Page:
PS406 Experimental Psychology

for S2T 2010

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Mission Statement: The mission of Park University, an entrepreneurial institution of learning, is to provide access to academic excellence, which will prepare learners to think critically, communicate effectively and engage in lifelong learning while serving a global community.

Vision Statement: Park University will be a renowned international leader in providing innovative educational opportunities for learners within the global society.


PS 406: Experimental Psychology


S2T 2010 DL


Kerkman, Dennis D.




Ph.D. (Developmental & Child Psychology, University of Kansas)
M.S. (Psychology, University of Georgia )
B.A. (Psychology, University of Kansas)

Office Location

MA 223 (across from Bookstore)

Office Hours

M, W, F 10-11:00 a.m., 12-1:00 p.m. or by appointment.

Daytime Phone




Semester Dates

March 15 - May 9, 2010

Class Days

n/a (online)

Class Time

n/a (online)


Prerequisites: EN105, EN106, PS101, SO307, SO308, passing the WCT, and 60 accumulated hours credit.

Credit Hours



Kantowitz, B. H., Roedigger, H. L., & Elmes, D. G., (2009). Experimental psychology (9th ed.). Wadworth, Belmont, CA.

NOTE:  You must have the 9th edition. Previous editions are quite different and are not acceptable. We will only be using the first 5 chapters. This textbook is available through the Barnes & Noble Bookstore on the Parkville campus, or through MBS bookstore, or via the internet (publisher’s website:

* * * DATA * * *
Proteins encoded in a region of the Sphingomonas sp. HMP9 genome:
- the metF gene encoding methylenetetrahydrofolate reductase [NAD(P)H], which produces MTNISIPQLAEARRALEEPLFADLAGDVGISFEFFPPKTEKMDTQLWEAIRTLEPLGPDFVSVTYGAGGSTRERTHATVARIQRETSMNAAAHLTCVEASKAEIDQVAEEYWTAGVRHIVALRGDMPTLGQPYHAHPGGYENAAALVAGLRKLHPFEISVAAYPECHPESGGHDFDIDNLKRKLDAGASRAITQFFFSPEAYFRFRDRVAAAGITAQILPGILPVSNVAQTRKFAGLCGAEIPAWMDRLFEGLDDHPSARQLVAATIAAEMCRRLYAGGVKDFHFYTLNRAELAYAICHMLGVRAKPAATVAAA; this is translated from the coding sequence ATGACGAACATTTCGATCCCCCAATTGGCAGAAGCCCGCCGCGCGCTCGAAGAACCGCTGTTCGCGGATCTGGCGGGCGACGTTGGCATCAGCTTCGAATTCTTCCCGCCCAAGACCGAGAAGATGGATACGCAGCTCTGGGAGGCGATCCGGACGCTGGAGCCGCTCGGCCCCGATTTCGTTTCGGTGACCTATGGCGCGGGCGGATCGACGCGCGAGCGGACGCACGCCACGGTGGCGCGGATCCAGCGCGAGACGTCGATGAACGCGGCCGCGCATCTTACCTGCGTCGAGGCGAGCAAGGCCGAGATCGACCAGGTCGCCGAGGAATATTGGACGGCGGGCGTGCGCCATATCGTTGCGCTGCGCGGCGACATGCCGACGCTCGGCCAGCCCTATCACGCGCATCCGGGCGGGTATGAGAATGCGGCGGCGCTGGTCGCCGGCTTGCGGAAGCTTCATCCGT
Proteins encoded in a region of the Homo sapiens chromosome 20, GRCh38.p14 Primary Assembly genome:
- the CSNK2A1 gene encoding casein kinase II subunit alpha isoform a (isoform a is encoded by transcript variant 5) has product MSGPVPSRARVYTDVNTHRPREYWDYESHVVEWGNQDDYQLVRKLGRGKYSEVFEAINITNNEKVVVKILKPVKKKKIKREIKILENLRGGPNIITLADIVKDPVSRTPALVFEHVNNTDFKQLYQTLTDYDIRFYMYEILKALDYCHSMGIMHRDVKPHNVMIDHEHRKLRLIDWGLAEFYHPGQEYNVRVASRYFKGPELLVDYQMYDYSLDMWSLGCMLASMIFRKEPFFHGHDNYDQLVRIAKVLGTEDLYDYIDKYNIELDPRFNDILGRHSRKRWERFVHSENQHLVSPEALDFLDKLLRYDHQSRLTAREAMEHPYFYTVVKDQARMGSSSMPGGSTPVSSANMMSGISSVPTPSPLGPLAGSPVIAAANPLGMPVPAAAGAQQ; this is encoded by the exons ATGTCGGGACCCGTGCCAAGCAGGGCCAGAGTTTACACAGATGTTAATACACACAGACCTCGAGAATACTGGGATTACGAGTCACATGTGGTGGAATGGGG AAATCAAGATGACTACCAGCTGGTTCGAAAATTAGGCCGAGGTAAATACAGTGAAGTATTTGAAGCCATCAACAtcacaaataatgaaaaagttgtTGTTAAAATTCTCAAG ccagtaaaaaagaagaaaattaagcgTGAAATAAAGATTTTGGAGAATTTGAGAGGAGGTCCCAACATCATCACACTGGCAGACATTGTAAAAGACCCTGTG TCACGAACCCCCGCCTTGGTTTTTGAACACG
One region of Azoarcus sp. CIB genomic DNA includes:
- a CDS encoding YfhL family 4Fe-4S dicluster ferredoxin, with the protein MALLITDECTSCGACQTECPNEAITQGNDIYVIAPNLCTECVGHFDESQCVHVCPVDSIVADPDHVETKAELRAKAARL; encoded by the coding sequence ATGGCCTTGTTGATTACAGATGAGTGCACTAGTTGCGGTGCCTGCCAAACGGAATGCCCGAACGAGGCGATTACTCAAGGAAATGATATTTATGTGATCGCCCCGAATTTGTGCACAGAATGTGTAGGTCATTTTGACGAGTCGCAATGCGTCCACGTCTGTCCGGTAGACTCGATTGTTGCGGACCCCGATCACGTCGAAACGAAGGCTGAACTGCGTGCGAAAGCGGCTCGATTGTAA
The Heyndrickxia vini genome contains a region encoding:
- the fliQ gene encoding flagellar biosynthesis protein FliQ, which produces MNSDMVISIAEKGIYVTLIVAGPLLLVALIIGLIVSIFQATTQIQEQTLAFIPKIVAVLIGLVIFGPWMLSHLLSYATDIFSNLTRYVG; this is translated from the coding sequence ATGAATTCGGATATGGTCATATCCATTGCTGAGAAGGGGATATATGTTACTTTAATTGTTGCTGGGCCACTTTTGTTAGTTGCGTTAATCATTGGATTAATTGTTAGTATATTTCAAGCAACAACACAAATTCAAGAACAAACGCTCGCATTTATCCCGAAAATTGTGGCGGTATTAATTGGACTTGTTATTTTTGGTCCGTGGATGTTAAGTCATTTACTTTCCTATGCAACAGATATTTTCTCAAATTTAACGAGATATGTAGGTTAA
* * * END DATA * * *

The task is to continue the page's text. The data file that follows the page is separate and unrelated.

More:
Microsoft Office applications
Microsoft Office Word (2003 or later), Powerpoint (2003 or later) , and Excel (2003 or later) are required.
SPSS is required.

You can order the student version of the SPSS software from SPSS directly,
but the cost may be different from MBS and some students on financial aid or scholarships don’t get reimbursed if they do not purchase through MBS!

Note: SPSS is available on almost all of the computers here on campus.

Textbooks can be purchased through the MBS bookstore

Textbooks can be purchased through the Parkville Bookstore

Additional Resources:

(A great resource with internet video step-by-step instructions for APA Style, APA References, SPSS stat package, etc. courtesy of Park University Psychology & Sociology Department's own Professor Jean Mandernach (with assistance from other departmental faculty).

Additional information on APA style, in general:

Journal articles on theory and research in how people estimate large quantities: 

Journal articles on methods for analyzing how people estimate large quantities, esp. geographic locations, distances, etc.:

IRB Certification:

McAfee Memorial Library - Online information, links, electronic databases and the Online catalog. Contact the library for further assistance via email or at 800-270-4347.
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FAQ's for Online Students - You might find the answer to your questions here.

Course Description:

An introduction to the design and analysis of laboratory experiments and other research methods in psychology. Topics may include: cognitive, social, perceptual, clinical developmental and biological processes. Students conduct and evaluate experiments, may serve as subjects, and gain experiences in writing scientific research reports. This course will satisfy the EN 306 requirement for Psychology major. 3:0:3 Prerequisite: EN 105, EN 106, PS101, SO 307, PS 308, passing the WCT, and 60 accumulated hours.

Educational Philosophy: